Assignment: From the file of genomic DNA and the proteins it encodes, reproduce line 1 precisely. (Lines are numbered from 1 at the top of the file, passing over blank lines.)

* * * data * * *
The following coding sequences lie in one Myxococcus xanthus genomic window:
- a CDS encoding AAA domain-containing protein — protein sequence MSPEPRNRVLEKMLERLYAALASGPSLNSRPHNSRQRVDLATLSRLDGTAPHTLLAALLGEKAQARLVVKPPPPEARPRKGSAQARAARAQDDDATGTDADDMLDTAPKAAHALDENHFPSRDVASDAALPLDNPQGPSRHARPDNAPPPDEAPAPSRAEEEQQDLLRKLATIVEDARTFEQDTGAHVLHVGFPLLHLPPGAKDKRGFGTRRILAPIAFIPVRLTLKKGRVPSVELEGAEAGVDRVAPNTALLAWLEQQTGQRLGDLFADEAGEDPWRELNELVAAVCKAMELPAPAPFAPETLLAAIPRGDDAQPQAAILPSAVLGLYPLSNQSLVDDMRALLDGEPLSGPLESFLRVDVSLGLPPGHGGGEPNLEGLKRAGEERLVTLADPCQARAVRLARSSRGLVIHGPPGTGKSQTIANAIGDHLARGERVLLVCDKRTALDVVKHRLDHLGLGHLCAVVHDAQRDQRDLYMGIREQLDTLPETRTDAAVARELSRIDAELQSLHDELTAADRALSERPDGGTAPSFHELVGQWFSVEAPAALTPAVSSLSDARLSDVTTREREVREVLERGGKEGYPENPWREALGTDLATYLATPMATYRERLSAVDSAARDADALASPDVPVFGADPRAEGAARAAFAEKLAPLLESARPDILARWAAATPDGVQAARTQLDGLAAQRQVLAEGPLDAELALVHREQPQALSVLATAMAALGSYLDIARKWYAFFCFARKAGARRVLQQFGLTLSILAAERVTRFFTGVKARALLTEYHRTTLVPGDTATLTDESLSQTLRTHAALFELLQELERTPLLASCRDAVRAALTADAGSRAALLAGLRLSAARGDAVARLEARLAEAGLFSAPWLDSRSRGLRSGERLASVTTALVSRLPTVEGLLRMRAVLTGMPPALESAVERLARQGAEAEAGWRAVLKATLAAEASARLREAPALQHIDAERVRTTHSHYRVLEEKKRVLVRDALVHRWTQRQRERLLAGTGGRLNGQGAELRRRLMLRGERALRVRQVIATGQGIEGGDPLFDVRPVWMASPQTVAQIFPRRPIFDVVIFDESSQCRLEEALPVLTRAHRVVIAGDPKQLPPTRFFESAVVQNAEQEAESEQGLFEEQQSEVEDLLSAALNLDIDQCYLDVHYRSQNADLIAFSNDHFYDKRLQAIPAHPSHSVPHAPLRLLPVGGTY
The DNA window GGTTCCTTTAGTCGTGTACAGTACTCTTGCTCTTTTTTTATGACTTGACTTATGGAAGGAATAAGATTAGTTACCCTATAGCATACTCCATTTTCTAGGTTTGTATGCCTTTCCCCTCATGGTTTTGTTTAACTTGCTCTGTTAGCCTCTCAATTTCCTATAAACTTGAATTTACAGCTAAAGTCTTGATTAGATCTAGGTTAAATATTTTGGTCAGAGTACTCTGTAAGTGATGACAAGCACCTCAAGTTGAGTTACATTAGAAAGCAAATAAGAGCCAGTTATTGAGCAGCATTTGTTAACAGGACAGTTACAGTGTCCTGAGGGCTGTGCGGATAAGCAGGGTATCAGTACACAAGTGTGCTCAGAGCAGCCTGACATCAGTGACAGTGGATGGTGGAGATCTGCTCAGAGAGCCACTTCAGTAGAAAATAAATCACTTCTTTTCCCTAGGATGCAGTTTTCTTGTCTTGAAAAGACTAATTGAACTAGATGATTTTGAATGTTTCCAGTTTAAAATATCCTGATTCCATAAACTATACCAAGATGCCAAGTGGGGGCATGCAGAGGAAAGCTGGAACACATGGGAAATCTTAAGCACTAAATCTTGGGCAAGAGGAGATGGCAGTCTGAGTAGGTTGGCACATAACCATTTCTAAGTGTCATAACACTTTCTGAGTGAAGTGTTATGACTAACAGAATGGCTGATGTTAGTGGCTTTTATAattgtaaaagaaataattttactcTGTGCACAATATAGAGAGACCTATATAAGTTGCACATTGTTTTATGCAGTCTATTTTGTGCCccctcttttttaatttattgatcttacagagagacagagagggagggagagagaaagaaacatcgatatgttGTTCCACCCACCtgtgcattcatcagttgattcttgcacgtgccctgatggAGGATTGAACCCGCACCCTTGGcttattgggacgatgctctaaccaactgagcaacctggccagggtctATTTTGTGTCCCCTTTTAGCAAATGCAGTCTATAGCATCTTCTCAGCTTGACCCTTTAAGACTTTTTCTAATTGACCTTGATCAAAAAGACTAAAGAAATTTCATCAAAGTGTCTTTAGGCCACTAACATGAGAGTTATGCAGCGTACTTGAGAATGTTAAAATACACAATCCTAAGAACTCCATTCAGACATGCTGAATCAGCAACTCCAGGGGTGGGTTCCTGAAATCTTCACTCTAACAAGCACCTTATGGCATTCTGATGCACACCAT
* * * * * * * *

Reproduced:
The following coding sequences lie in one Myxococcus xanthus genomic window: